9. Project Review: Hello and welcome to the video where we will be reviewing our project. But quick notes before you dive into this video and you haven't done the project yet, please stop the video, pause the video, and go do the project yourself first. And if you're ready to review, if you went into the right direction doing the project, then sit along with the video and we'll go over how to project could have been done. Alright, so we'll start off with our forecasting. I've already filled out the project right here. And and we'll start off with how to do the 20212022 sills forecasts. So we go to that, that data analysis. And before we can start creating artificial r chart. And we wanna forecasts are data. I have used a seasonal forecasting critics. How you could have found this out, that you should have used forecasts, thought ETS, instead of linear base by plotting the graph yourself first and looking at a pattern, you can see that this is, this must have some seasonality in it. As to say months are spiking every year, which are September, November, and December, and March also wants to spike a little bit. So with that in mind, you can already see like, hey, let's use the ETS version of forecasting to make sure that we aren't actually forecasting this property. If you wouldn't have done that, then in this graph, you should've seen a straight line following the trend line. Then if you have that, you simply create the chart. You add good trend line in case you don't know that yet, you edit by clicking on the chart, going to chart the xi1. And up here you can choose at the trend line. Then when you select a trend line and linear in this case, you get the option to base your trend line on the sales forecasted and assumes reported. But since we want to compare to linear transfers is the seasonal trends, you don't want to base it on the forecasted beta. That wouldn't make sense because if you use it and forecasts of data, you're basing your basic trends on already forecasts of beta. I'm basing that strengthen the results gives you a better comparison of your seasonal forecasting and in this case, your linear forecasting. Then we go to the 20212022, lower and higher boss. In its very similar way of getting there, Dan, the poor crass dot ETS formula. But for this one you would have to calculate first the confidence interval. In this case, we get to 70 thousand for January 21. And then we're going to use our forecasts, that data. We're going to subtract our confidence interval. And for our upper bound, we are going to plus it for from our forecasted value. And then you have the data for your upper and lower bound. And the 90 thousand failures that you see right here is copied and pasted from are already forecasted data. And this is going to help you to get rid of the gap that you might have in between your two data lines. So in between the resultant and the forecasted data lines, if you don't add this 90 thousand, you'll get a gap. And now to align nicely flows through a forecast of data lines. And what I'm referring to is this part. Right here. If you don't add to 90 thousand, then and bowed your green and your red line will start after a get. Just a little touch. It's another very groundbreaking if you don't add that. So for this one, also very important to base your trend line on the results data, reported sales data if you don't, and you're going to, first of all, having a trend line that is linear hired. It should be because it starts from 0 and it assumes that it goes from 0. And it starts out with 90,229 is going to a higher transmitted shoot half. So really base it on your sales recorded. Alright, there was a first part. Then we get to our regression analysis, something she should have taken into account here. And instead, there's two different types of analysis that we have done. So we have both our analysis like we have discussed in the class and wanted to feature from Excel with the very specific data. We also have the visual part. First of all, your and output should look like this. And we can use our data to paste it in our field right here. If you get different answers, also with the graphs that have loops different for you, please go back to the video and review which step has been going rural or open up this Excel file and see if there's any difference in formulas for the forecasting part than the ones you use? If you read it, kinda figure it out and leave a comment below this video, and I'll help you out. So our adjusted strength is 52.52. This means that our regression strength isn't that strong, like per discount or PR and marketing budgets are still, doesn't go up one on one, but it's more for 50%. So it's a mediocre regression. However, our significance is incredibly high. So 0.0.0 00 and a couple of zeros, 3-5 percent means that with this percentage visits, the percentage that are data or regression is obtained by pure randomness, by pure luck and bases incredibly low. And sort of regression seems to be pretty strong. And then we have to choose which variables. So discount or marketing budgets actually is driving this regression. I am selected marketing budget. And the reason for that is that if we go to our regression tab and you go up here, you can actually see into P value that our average, this KM given is far from bank giving us a significant to get 65%. The average discount given AS having a regression effects. And on our sales data. However, our marketing budget is zero-point, again, 00 something. I'll show you a little bit better. So 0.0.0 and a couple of 0's for 7% chance that this marketing budget progression is obtained by luck, by pure luck. So again, this is very low. And therefore you can also say that most of these numbers for significance here and our R-squared adjusted and our offscreen here, and is mainly driven by marketing bucket. So what I have done, I've created another regression analysis just to see, see that. And as you can see, without the average discount given our strength and our aggression, almost stays the same, it doesn't change much. Significance is even stronger. And our q value and our strength of that correlation is also very strong. So we can kind of already say that our regression is coming from marketing budget. The key factor in this is this number to 65% that the average discount given as actually having a regression effect correlation with Suez data. So therefore, we cannot assume that our average discount given hazard correlation, but our marketing budget does. I went through visualize this. I have also created two plus scatters. And what you can see is the here you can very visually, very nicely see whether areas or regression going on, whether there is a correlation. And here you can already see this trend line does not really go up. It does not really go down, which basically means no matter how high the discount given is, it doesn't really change the sales, as you can see. And in this one, you can see that in our marketing budget, it's clearly says that the hired a marketing budget. So to hire our thoughts. Also in most cases, the higher our Celsius. And as you can see by also this trend line going up, sort of trend line takes the average of all our different data vaults right here. So this is a great visual way to illustrate correlations and as a result of your regression analysis. However, this one is actually not created from these regression analysis. I've just used it from the raw data. So these are two different ways to analyze the regression. However, this one is more visual and more clear if you wanna briefly provide information to someone else, but this one goes a little bit more in depth whether there is really a regression going on. So that was about it. We have created our graphs are already put them in here. I upload this file as oil into class. So if you want to review it, feel free to download it and going in, going into yourself. And I have both uploaded to finish MV unfinished Persian. So yeah, in case again, any questions let me know in the video below and I'll help you out. And I'll see you in the next video where we're going to wrap up our class. Thank you for watching.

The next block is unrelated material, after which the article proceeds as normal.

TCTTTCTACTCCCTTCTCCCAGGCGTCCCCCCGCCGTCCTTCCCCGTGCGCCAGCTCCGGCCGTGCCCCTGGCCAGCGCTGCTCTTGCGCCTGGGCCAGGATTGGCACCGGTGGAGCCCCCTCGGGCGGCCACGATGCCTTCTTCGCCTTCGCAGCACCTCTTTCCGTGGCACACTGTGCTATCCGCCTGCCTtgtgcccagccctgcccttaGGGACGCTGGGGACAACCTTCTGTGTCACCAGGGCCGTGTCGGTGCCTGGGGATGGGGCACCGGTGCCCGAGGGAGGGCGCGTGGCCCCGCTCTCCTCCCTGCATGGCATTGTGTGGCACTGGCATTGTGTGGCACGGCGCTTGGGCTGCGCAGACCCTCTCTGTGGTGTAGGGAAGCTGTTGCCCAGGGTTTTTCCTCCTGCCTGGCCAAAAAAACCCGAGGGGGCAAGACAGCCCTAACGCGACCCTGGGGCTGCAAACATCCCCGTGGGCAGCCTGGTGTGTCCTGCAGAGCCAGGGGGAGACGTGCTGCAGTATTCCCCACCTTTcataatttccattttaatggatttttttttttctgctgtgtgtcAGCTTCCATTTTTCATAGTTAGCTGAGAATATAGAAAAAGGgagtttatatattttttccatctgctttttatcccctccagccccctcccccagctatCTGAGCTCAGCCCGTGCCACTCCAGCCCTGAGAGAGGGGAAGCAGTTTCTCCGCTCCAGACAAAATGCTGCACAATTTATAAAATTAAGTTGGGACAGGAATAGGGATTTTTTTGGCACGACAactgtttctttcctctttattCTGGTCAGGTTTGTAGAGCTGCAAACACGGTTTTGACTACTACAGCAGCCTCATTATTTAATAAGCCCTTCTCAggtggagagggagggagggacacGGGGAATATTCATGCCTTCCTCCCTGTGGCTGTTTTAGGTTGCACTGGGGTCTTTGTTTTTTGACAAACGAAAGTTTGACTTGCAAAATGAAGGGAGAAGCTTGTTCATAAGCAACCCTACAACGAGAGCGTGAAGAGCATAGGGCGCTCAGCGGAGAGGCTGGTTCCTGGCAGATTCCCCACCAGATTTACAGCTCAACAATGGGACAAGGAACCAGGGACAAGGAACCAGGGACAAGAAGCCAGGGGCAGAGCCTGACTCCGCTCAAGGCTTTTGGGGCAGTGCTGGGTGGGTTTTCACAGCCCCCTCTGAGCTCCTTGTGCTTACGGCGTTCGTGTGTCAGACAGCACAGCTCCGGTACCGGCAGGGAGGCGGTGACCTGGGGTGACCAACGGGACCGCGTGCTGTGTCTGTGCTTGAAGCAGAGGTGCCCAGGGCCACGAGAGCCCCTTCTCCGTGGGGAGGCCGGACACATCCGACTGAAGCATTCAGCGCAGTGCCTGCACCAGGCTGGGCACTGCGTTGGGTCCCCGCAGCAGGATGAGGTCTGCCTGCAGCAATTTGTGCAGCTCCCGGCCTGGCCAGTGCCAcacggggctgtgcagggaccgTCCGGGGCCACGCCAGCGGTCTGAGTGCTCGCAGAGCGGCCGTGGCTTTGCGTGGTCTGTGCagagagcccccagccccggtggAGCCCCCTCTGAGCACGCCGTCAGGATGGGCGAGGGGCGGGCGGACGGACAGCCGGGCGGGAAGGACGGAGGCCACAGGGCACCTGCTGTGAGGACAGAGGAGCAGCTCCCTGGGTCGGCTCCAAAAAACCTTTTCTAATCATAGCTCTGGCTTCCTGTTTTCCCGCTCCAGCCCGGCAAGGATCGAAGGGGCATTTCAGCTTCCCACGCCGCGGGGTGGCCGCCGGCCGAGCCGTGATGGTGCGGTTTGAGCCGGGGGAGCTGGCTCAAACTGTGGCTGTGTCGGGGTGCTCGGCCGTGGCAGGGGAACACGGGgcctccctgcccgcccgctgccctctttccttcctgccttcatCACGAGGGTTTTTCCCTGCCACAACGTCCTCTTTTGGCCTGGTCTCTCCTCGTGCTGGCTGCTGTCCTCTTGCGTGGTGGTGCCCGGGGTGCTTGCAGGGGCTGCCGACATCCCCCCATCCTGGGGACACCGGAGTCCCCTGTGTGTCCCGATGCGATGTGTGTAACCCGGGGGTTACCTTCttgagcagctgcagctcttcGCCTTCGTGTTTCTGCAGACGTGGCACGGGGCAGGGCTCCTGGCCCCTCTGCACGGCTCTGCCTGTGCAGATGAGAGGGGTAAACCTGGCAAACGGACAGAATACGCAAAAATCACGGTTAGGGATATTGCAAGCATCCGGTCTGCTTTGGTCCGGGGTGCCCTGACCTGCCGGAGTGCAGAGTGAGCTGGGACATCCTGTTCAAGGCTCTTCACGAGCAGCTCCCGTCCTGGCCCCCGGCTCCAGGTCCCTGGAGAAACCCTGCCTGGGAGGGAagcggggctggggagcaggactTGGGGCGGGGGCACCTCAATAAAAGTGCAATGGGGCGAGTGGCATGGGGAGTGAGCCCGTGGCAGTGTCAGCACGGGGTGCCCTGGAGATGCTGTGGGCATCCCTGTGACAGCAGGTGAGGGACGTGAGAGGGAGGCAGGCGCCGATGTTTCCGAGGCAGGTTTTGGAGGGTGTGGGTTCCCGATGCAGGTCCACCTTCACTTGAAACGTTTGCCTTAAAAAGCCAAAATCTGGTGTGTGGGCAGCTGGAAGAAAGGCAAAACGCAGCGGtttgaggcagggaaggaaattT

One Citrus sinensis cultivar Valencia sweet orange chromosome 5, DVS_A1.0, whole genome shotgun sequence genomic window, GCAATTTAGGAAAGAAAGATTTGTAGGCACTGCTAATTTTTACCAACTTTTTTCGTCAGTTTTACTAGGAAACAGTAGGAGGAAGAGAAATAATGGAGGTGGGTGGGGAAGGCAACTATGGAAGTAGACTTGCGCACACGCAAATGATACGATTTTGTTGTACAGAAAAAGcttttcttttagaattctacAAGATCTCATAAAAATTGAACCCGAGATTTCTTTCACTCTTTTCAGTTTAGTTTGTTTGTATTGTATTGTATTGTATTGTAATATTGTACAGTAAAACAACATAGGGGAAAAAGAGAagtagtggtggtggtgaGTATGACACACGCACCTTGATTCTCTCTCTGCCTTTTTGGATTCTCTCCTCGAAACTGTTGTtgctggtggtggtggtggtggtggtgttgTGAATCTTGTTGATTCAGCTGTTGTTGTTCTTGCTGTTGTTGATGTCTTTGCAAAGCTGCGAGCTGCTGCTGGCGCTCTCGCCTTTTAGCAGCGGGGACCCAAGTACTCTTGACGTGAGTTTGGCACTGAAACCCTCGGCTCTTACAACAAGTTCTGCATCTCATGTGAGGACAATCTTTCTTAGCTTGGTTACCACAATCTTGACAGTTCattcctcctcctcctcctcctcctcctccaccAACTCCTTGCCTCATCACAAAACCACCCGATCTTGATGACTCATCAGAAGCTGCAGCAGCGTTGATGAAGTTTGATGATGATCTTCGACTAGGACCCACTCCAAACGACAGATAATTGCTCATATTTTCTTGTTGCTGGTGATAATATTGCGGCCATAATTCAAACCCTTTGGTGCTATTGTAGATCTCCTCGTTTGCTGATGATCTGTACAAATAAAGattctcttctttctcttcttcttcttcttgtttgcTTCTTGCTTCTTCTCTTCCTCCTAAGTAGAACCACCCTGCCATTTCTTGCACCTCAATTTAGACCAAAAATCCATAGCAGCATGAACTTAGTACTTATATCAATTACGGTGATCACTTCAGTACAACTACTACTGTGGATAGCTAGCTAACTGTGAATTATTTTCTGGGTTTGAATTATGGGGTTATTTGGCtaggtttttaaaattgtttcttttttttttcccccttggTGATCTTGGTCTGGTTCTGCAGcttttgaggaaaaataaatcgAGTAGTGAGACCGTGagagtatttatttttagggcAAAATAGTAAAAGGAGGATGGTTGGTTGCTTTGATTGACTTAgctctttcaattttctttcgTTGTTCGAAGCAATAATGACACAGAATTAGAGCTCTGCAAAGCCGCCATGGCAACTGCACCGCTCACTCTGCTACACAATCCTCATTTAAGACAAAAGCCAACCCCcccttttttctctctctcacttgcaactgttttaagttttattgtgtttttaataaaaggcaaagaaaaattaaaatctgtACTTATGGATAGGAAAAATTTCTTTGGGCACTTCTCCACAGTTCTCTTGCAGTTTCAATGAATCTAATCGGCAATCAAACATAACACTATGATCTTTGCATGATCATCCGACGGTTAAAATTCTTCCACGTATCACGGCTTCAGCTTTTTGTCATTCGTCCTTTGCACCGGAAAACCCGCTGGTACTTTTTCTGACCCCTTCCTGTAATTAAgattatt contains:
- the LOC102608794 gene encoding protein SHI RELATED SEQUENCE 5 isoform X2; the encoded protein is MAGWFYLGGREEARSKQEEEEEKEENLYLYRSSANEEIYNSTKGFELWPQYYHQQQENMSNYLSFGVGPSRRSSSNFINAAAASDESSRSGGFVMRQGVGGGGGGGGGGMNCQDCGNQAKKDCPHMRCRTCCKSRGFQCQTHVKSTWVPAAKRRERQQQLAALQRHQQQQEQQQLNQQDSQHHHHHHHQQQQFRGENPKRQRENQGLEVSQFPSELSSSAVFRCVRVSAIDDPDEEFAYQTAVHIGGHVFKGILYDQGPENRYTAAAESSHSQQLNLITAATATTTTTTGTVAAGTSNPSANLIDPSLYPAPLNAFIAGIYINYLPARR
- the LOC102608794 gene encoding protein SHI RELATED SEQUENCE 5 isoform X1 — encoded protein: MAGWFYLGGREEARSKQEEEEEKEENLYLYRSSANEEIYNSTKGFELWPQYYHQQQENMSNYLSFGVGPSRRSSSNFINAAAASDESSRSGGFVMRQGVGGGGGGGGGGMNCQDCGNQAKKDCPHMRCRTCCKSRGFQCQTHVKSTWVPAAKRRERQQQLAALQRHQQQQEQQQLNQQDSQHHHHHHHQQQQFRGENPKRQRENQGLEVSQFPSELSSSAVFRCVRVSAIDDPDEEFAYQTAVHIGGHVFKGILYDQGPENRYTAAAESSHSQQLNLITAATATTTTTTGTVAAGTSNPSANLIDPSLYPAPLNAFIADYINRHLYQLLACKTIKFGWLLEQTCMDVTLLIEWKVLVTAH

10. Outro: Great. You've made it to the end of the class. So in this class we have learned how we can do a linear and seasonal forecasts. And you've also learned how to make and analyze a regression analysis. If you still have any questions about what we've been learning in this class, feel free to leave a common below, and I will reply to you as quick as possible with a solution. In case you enjoyed this class. And you think you learned something from this class really helped me out a lot. If you would leave a review on my profile. And I hope I'll see you in any of my other classes where I, for example, teach about how to create an interactive dashboard in Excel. And also a class about the basic data analytics tools that we have an Excel. So I hope I'll see you in any of my other classes. And thank you for following this one.